Canada’s Wildfires Are Out of Control Because of Cuts to Firefighting Budgets

As wildfires burn across Canada, the struggle to contain the damage has intensified for fire crews. The severe cuts to emergency fire services in recent years, driven by right-wing policies, have led to a failure to prepare for this crisis.

The ill-conceived cuts to emergency fire services have only exacerbated the challenges firefighters are facing in Canada as climate change causes ever more wildfires. (Lance McMillan / Toronto Star via Getty Images)

Last week, as wildfires raged across Northern Ontario and smoke billowed south, fire crews struggled to contain the damage. Unfortunately, Canada’s right-wing provincial governments have failed to support these emergency workers in their crucial efforts due to cuts made to emergency fire services. As is so often the case, these cuts were driven by the Right’s relentless pursuit of “efficiencies” within provincial budgets.

In the eyes of Conservative provincial governments, emergency reserves are inefficient. That is, of course, until they’re desperately needed. The ill-conceived cuts to emergency fire services only exacerbated the challenges firefighters faced, further hindering their heroic efforts in battling the flames.

The Damage Done

Last week, across Canada, and much of the northeast United States, cities were surrounded by orange skies and apocalyptic plumes. Nova Scotia experienced a staggering escalation in its fire season. The record-breaking destruction of 3,390 hectares witnessed last year has been eclipsed by an even more devastating 22,000 hectares this year. In Quebec, over one hundred fires burned over 900,000 hectares. Ontario witnessed a significant surge in wildfires compared to the previous year. The number of wildfires doubled from 2022, while the area consumed by these fires soared from just over 2,000 hectares to a total of over 33,000 hectares. And, in Alberta and British Columbia, the fires have set new records. As the BBC observed: “Fires across Canada have already burned an area that’s 12 times the 10-year average for this time of year.”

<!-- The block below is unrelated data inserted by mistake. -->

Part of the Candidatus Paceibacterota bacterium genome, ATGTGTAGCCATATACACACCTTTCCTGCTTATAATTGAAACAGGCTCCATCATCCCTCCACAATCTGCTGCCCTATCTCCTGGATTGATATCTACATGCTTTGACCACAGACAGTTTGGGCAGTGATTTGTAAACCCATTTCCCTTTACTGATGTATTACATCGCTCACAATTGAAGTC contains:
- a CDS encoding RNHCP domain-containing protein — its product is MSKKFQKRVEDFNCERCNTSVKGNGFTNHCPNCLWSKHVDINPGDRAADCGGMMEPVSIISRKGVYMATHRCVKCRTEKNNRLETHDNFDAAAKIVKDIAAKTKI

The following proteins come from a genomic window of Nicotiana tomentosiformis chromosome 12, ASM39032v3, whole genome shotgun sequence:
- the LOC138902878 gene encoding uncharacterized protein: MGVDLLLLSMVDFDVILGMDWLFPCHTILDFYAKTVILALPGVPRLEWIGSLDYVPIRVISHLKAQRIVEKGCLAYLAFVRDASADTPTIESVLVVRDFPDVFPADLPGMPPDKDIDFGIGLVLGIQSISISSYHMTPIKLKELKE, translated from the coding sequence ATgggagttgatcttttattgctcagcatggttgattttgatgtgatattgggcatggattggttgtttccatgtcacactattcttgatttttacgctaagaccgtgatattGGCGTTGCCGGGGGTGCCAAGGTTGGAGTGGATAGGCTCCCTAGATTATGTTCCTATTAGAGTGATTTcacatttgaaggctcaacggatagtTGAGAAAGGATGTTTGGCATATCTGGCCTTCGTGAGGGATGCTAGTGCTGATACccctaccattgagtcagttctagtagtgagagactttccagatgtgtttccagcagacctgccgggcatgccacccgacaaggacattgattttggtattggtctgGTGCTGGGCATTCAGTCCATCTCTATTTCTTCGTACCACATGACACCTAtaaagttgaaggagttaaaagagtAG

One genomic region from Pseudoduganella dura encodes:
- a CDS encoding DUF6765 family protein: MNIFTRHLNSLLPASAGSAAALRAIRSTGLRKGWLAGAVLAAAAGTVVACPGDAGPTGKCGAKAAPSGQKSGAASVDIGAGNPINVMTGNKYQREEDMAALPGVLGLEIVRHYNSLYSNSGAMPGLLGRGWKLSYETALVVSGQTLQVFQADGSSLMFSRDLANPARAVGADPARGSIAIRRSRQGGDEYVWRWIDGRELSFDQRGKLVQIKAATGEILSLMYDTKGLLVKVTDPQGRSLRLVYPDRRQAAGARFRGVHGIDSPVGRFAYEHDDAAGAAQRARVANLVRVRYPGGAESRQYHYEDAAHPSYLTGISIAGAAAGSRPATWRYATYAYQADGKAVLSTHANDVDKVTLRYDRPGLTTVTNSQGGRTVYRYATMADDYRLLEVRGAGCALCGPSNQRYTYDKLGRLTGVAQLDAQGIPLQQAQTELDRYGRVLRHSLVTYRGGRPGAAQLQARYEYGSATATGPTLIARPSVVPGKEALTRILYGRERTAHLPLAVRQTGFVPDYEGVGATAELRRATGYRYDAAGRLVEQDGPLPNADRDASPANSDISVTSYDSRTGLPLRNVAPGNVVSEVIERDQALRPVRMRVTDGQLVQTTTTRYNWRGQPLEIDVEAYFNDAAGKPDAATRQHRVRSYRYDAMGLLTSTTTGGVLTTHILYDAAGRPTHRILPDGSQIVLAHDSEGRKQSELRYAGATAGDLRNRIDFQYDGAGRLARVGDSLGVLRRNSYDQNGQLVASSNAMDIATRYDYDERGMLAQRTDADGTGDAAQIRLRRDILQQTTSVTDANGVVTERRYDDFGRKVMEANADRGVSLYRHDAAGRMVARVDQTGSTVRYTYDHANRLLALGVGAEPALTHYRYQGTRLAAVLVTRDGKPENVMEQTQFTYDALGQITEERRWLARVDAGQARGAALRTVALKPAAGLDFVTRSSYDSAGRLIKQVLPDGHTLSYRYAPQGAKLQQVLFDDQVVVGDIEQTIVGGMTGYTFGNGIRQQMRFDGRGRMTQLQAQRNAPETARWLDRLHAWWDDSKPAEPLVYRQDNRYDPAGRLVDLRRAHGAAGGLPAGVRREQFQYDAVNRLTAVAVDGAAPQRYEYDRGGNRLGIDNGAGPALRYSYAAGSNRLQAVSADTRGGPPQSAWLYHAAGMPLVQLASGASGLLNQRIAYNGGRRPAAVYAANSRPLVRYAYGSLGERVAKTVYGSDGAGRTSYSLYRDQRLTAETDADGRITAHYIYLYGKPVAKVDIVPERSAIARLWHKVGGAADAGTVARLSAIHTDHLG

All told, over one hundred thousand people have been forced to flee their homes. According to The Washington Post, should the fires continue to rage at their current pace the country will suffer the worst wildfire season in its recorded history and many more people will be displaced. “It is, in a word, sobering,” Canada’s natural resources minister Jonathan Wilkinson said.

In Ontario, Canada’s most populous province, the ministry of natural resources said, over the weekend, that there are sixty-eight wildfires burning across the north of the province. Evacuation orders have been issued across northern communities already and the anticipated rainfall, according to experts, is not expected to calm the fires.

Assigning Blame

Wildfires are stochastic — they are unpredictable and random. With forests covering roughly one-third of Canada’s landmass and a larger share of Ontario’s landmass, they happen and will continue to happen. But as climate change leads to increasingly hot and dry temperatures, they increase in frequency and intensity. As Nature summarized it recently: “Hot, dry weather and human carelessness have led to a huge burnt area — and to a choking haze that is affecting millions of people.”

Human carelessness often gives rise to wildfires, typically in the form of negligent campfires, smokers, and the like. Arguably, however, a much bigger factor in the recent spate of disastrous wildfires has been the utter carelessness of right-wing governments and the wealthy interests they represent.

Ontario’s premier, Doug Ford, blames campfires for the fire. But, as the opposition has noted, his government cut the province’s emergency firefighting budget by 67 percent — or $142.2 million in 2019 — and never restored the funding.

Ontario isn’t alone in this. In Alberta, cuts have been similar. The United Conservative Party government cut the wildfire budget from $130 million in 2018–19 to $100 million this year.

Even British Columbia’s nominally left-wing New Democratic Party (NDP) government has been remiss in wildfire preparation. Although the government spent $801 million fighting forest fires in 2021’s summer wildfire emergency, this year the NDP budgeted only $32 million dollars for the permanent service.

Federally, too, budget cuts implemented by the 1990s Liberal government, as part of one of the deepest austerity programs in the industrialized world, also shrank the Canadian Forest Service’s staff size — from twenty-two hundred in the 1990s to seven hundred today. “People were mortified,” Edward Struzik, a fellow at the Institute for Energy and Environmental Policy at Queen’s University, told the New York Times. “We have this situation that’s unfolding, this new fire paradigm, and the forest service’s just getting chump change to address it.”